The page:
New York issues Dispensary Licenses for Marijuana
22 Nov 2022
New York issues first dispensary licenses for recreational marijuana!
New York issued its first 36 cannabis dispensary licenses on Monday. On this occasion New York Takes a monumental step in establishing a legal marketplace for recreational marijuana.
A total of 28 Conditional Adult Use Retail Dispensary licenses, or CAURD licenses. Moreover, the New Yorkers affected by biased enforcement of the decades-long prohibition on marijuana.
As well as another eight CAURD licenses went to nonprofits with a history of helping incarcerated people.
However one of the conditions of the license requires that the first sales be from plants grown in New York. According to the Office of Cannabis Management (OCM).
First, 175 licenses will be granted in a first round. Afterward, applications will be considered by the state agency on a rolling basis.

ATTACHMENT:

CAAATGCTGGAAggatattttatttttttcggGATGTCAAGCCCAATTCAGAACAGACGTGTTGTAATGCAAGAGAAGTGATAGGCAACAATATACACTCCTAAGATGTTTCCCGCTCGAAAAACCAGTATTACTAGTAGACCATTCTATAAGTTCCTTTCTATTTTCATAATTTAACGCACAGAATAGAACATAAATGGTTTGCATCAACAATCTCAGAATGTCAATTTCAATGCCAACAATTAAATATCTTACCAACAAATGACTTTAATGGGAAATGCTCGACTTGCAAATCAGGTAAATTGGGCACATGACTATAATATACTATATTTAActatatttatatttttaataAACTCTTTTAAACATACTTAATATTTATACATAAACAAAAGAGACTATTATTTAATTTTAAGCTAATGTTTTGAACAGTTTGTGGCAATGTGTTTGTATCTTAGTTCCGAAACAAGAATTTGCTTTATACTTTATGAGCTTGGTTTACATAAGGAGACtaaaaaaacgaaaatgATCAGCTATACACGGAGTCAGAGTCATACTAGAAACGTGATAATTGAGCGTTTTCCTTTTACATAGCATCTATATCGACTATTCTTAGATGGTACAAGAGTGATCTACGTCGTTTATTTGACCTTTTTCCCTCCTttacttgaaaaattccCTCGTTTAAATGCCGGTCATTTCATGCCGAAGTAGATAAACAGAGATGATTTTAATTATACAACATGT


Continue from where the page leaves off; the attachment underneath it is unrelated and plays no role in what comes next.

CCB Chair: Tremaine Wright
“Today is a monumental day for New York’s nascent cannabis industry,” CCB Chair Tremaine Wright said in a public statement.
“With the first adult-use retail dispensary licenses in the hands of businesses and eligible nonprofits. We’ve ensured the first sales will be made at dispensaries operated by those impacted by the unjust enforcement of cannabis prohibition. This is just the start; we will continue to work to build an industry that is open to anyone who wants to participate. Many thanks to Gov. Kathy Hochul and her unwavering support as we all work to make sure New York has the most equitable and inclusive cannabis industry in the nation.”
To be eligible for a CAURD license. Applicants must have a cannabis-related conviction themselves. Yet, have a family member with a cannabis-related conviction. In addition, applicants had to own a profitable business in the past to be eligible for a CAURD license.
To conclude, with the first licenses now issued. It remains to be seen whether officials will step up their efforts to go after scores of unauthorized dispensaries. Thus these have opened in the past year by people who shrugged at licensing requirements.